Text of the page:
So I have been kegging my beer for about a year now and I am still tweaking the process having not found “the ideal” method. I was just reading something on Homebrewmart.com that outlines the force carbonating process pretty well. For this entry I am going to give a brief overview of my method, and some changes I am going to try for this time around.
After the obvious, sanitize, transfer the beer to the keg with minimal aeration, and sealing the top, I start with the CO2. I usually hit the keg with 10-12psi to ensure a good seal and bleed off any O2 (using the valve at the top I let some out and have the CO2 replace the O2 from the transfer). After I have the keg sealed and all of the O2 out, I hit the keg with about 30-35psi until I can tell there is no more CO2 going into the keg.
If you have never done this process before, the way to tell things have equalized inside the keg and there is no more room for CO2 is actually pretty easy, there is no more noise. Once you hear that there is no more CO2 leaving the tank, the kegs got all the CO2 its going to handle.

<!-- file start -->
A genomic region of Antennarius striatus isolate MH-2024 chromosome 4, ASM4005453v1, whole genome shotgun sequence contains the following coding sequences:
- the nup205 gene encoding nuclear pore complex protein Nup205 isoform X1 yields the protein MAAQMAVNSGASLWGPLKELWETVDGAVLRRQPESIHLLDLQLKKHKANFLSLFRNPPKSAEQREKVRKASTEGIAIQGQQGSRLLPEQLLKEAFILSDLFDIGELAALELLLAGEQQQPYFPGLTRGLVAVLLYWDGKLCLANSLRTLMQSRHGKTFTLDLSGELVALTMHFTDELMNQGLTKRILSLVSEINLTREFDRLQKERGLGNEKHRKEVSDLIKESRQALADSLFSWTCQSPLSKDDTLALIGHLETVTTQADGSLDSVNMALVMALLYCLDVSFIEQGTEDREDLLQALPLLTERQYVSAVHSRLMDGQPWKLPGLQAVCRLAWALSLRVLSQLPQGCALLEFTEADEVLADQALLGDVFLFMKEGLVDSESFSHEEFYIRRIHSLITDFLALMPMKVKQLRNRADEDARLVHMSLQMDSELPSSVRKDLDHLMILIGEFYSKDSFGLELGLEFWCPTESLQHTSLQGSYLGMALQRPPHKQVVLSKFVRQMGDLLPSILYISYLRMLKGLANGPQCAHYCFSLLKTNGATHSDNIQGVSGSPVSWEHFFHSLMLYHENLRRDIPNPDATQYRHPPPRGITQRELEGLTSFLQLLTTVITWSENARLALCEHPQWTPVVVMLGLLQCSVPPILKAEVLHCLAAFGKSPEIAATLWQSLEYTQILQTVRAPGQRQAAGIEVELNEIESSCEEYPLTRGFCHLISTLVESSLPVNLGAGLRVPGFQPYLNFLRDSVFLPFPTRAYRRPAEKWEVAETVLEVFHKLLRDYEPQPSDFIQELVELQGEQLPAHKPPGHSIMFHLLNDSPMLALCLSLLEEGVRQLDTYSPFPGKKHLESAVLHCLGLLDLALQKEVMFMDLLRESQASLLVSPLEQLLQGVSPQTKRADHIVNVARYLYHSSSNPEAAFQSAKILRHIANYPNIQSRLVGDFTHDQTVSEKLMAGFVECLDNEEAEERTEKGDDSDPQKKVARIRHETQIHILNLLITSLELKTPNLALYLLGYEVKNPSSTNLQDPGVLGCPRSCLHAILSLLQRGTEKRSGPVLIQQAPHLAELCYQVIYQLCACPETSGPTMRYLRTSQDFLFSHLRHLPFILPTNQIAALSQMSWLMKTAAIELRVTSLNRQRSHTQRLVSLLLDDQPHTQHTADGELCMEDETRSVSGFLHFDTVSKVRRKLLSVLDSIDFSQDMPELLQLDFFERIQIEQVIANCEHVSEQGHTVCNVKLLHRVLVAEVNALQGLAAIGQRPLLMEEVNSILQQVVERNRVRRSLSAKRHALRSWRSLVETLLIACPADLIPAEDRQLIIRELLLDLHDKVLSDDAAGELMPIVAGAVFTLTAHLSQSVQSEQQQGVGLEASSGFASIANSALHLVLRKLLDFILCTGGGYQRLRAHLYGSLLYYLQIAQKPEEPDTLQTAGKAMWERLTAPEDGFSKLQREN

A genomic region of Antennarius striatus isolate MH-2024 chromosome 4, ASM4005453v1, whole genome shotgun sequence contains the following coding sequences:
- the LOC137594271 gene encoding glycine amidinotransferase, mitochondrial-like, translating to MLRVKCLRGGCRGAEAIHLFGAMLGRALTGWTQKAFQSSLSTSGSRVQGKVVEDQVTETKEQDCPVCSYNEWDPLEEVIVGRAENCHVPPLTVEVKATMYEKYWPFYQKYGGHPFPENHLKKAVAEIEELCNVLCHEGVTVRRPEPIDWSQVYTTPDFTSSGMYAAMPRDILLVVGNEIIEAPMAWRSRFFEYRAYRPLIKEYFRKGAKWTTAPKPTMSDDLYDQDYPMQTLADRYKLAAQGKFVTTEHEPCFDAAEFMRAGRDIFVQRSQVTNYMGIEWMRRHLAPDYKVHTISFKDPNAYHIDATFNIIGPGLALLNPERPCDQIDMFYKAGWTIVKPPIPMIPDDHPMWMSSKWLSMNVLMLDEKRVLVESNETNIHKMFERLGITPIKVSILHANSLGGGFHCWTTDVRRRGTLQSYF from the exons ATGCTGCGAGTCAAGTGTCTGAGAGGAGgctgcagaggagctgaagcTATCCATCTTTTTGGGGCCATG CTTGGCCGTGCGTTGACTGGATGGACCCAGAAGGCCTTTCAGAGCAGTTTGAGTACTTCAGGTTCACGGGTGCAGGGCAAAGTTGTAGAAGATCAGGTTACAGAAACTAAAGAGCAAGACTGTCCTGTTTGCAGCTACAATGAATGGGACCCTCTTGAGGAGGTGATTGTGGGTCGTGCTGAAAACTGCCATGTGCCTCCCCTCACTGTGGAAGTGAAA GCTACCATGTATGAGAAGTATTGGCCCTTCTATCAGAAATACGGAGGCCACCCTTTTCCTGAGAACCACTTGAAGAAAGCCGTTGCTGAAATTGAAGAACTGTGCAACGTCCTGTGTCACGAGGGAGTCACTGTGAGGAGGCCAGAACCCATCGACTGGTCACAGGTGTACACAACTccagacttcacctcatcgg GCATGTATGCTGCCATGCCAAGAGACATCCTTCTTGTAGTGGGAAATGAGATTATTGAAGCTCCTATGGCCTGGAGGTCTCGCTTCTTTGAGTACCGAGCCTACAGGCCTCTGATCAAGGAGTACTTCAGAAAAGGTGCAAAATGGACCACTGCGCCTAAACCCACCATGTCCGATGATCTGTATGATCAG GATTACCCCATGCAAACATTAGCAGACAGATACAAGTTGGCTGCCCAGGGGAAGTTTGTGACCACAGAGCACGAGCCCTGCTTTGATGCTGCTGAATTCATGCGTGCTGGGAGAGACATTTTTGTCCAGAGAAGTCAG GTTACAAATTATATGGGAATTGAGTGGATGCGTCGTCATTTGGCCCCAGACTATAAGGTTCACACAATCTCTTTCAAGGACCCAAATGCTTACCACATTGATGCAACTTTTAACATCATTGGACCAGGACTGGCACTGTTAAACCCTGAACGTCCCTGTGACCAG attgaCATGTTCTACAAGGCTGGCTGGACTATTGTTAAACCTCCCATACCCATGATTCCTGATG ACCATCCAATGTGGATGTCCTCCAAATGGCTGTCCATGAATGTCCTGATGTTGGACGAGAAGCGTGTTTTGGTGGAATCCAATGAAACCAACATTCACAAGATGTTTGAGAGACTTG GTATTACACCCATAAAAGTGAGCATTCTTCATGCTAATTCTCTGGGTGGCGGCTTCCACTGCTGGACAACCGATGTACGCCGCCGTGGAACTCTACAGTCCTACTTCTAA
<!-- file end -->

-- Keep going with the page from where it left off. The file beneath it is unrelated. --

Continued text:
Next I shake the keg vigorously, I go back and froth, roll it around on the floor, ext. I do this for a few minutes and then hit it with another shot of CO2. I repeat this process 4 or 5 times and let the keg rest for 1/2 hour or so and repeat the process.
After I feel that it’s had enough (no logic about the how much on that one, just a shot in the dark), I release the excess pressure from the keg and hook it to the in (CO2 tank) and the out (keggerator) at 10-12psi and leave it over night.
So far the results have been good, not great. I have had a couple of kegs give me trouble and lead em to do the whole process over again. Other times it starts out totally heady and settles about 6-8 beers in. And still other times it’s all over the charts.
I would love to get this down to a science so any recommendations are welcome. A quick note would be that the kegs are kept in my basement as a 60-65F temp.
In the end, its still beer and no matter how flat my love is, I still love it.